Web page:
A tiny beetle is threatening one of the world’s top urban forests

A tiny beetle, smaller than a matchstick, found in the suburb and potentially the wider Johannesburg area threatens one of the world’s largest urban forests, with more than 10 million trees, a phenomenon which could potentially affect the ecology of the city.

The polyphagous shothole borer, or Euwallacea fornicatus, was discovered in the country for the first time in 2017 by Dr Trudy Paap, a postdoctoral fellow at a biotechnology institute at the University of Pretoria.

Paap discovered the beetle which has its origins in Asia in the Pietermaritzburg Botanical Gardens last year. She published her discovery in the journal Australasian Plant Pathology, calling it part of “the surge in the global spread of invasive forest pests” because of globalization.

According to The Conversation, during a survey for diseases in the KwaZulu-Natal Botanical Gardens in Pietermaritzburg, the forest pathologist found a lane of infested plane trees. The identity of the beetle was subsequently confirmed and the tiny beetle – each about 2mm long – was found at work in gardens and roadsides in Johannesburg, about 500 km from Pietermaritzburg.

The beetle carries several fungal species with it when it infests living trees. One of these, Fusarium euwallacea, seems to be a permanent associate of the beetle and can eventually kill a beetle-infested tree.

The polyphagous shothole borer is tiny – but a fungus it’s commonly associated with can be deadly for trees. Wilhelm de Beer/The Conversation

The polyphagous shot hole borer is thought to have made its way to Johannesburg from Southeast Asia on packing crates or through the trade in plant materials. The beetle has since moved to Johannesburg, 320 kilometers (198 miles) away, and spread across its urban forest, which according to the Massachusetts Institute of Technology initiative Treepedia has the world’s sixth-largest green canopy cover.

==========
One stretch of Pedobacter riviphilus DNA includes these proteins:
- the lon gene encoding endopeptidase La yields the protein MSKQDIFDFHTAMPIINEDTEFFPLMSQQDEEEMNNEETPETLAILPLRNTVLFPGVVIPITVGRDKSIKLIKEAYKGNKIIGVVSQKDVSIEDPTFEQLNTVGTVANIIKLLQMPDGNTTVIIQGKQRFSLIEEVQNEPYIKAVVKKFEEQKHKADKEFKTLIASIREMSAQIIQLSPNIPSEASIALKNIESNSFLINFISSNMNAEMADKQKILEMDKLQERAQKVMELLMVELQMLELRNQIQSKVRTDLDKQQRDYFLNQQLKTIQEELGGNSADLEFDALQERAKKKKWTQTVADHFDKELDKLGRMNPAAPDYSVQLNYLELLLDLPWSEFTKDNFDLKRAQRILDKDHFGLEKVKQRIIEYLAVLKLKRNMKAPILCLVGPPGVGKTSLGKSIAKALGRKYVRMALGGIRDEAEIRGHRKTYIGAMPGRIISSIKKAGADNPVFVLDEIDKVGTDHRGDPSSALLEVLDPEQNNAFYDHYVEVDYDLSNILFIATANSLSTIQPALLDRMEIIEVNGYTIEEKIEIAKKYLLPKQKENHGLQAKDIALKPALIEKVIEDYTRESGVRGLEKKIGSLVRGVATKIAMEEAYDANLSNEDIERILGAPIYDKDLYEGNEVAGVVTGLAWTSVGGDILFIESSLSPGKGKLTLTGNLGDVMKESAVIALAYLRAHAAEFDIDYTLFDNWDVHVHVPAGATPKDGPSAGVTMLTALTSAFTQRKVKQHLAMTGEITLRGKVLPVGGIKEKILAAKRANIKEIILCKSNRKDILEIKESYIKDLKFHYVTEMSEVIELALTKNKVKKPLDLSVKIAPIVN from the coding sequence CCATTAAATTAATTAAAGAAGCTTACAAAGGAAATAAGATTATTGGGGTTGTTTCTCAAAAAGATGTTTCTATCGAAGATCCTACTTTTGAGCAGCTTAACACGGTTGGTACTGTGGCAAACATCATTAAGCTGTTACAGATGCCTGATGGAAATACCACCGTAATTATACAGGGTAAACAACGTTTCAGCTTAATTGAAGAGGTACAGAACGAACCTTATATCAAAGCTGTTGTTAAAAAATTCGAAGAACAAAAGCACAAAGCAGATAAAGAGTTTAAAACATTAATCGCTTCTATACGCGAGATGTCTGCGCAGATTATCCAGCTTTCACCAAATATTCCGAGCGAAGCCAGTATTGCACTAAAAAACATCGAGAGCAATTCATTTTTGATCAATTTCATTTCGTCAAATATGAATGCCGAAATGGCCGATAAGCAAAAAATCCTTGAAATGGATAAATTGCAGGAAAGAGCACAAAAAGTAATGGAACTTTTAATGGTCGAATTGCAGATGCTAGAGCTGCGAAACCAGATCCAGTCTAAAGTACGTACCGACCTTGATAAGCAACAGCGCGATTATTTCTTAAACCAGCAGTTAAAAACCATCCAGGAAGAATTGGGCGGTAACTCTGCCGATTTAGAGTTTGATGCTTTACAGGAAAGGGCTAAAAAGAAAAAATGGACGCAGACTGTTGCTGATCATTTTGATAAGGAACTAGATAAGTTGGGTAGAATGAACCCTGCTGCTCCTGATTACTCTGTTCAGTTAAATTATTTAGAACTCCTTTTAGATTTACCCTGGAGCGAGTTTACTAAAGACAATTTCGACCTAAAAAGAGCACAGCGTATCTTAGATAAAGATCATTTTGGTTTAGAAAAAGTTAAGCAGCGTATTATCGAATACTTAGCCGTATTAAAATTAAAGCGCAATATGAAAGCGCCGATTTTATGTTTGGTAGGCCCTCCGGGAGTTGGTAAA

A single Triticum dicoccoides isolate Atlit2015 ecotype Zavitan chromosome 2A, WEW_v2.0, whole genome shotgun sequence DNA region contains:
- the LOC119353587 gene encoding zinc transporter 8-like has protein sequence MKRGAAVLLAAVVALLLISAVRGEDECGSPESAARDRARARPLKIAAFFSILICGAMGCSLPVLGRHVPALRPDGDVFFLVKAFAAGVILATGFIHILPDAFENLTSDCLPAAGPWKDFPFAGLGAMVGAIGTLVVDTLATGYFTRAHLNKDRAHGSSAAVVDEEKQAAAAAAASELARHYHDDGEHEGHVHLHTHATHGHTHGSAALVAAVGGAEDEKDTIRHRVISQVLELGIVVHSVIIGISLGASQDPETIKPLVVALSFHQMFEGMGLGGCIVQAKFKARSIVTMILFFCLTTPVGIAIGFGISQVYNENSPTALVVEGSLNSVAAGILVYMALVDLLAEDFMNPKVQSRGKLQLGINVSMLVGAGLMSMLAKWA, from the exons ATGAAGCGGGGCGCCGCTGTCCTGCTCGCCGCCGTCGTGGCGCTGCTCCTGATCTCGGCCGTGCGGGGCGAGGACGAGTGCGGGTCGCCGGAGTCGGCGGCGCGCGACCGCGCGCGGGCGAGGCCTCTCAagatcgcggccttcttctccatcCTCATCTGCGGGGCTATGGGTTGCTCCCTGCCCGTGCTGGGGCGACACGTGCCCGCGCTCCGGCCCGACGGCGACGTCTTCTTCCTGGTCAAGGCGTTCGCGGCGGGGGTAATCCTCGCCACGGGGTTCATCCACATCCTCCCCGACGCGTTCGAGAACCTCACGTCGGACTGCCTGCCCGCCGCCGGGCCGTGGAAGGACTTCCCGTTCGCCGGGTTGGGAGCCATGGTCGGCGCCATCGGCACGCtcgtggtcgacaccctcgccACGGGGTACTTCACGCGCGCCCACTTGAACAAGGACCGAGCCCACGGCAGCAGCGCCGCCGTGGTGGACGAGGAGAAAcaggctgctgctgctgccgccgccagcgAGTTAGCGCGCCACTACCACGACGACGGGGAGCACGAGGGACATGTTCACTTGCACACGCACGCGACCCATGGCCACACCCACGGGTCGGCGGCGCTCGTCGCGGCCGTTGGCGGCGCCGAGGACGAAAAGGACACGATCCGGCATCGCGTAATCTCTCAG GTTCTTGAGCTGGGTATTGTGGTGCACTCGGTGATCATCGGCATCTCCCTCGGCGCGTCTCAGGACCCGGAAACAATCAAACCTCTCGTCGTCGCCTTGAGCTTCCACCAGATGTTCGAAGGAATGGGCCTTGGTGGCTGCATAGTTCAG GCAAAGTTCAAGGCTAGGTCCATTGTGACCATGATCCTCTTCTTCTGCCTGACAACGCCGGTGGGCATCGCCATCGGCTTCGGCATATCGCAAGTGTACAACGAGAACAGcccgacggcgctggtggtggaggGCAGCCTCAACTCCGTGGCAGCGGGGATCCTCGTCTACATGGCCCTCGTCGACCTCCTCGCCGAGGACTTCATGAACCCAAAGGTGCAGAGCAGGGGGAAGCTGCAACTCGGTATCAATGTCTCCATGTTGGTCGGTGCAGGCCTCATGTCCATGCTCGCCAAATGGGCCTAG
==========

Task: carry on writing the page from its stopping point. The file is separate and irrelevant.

Today, many of Johannesburg’s estimated 6 to 10 million trees are dying. Some of the infected trees have the telltale holes the 2-millimeter-long beetle makes in their bark. “This beetle doesn’t actually eat the trees,” Paap said to AP. Instead it carries a fungus that blocks the vessels that transport water and nutrients, “which ultimately leads to die-back and death of the tree.”

Insecticides aren’t effective because the beetles bore deep into the wood. The only known method of managing the spread is to cut down infested trees and burn them. But research is underway to find more effective methods.

The tree species affected in the Sandton area of Johannesburg include non-native ornamental trees such as Japanese and Chinese maple, London plane, kapok, and liquid amber. Several paper bark trees, native to South Africa, were also heavily infested and dying.

But it’s a different story in Californiathe US and in Israel. Paap’s work has confirmed that the South African beetle and fungus are the same genotypes as those found in Israel and California. The beetle and its fungus were introduced in these countries during the past 15 years and have caused serious damage, especially on avocado trees.

Though scientists don’t know just how many trees have died from the beetles’ invasion, the outlook for Johannesburg is grim. The trees do not have an evolved resistance to the polyphagous shothole borer, unlike in Southeast Asia, where the beetles naturally occur.

It is the older, more established trees that are at risk, said arborist Neil Hill to AP. “.. And if we don’t start to plant straight way with new trees that gap is going to become more and more of a concern as far as urban blight, pollution, aesthetic beauty.” Hill has been experimenting with organic and chemical fungicides and pesticides.

Like any other big city, Johannesburg and its population of well over 4 million is a major emitter of carbon dioxide, and its trees provide an important function in storing the carbon. There are also reports of shothole borers in Limpopo.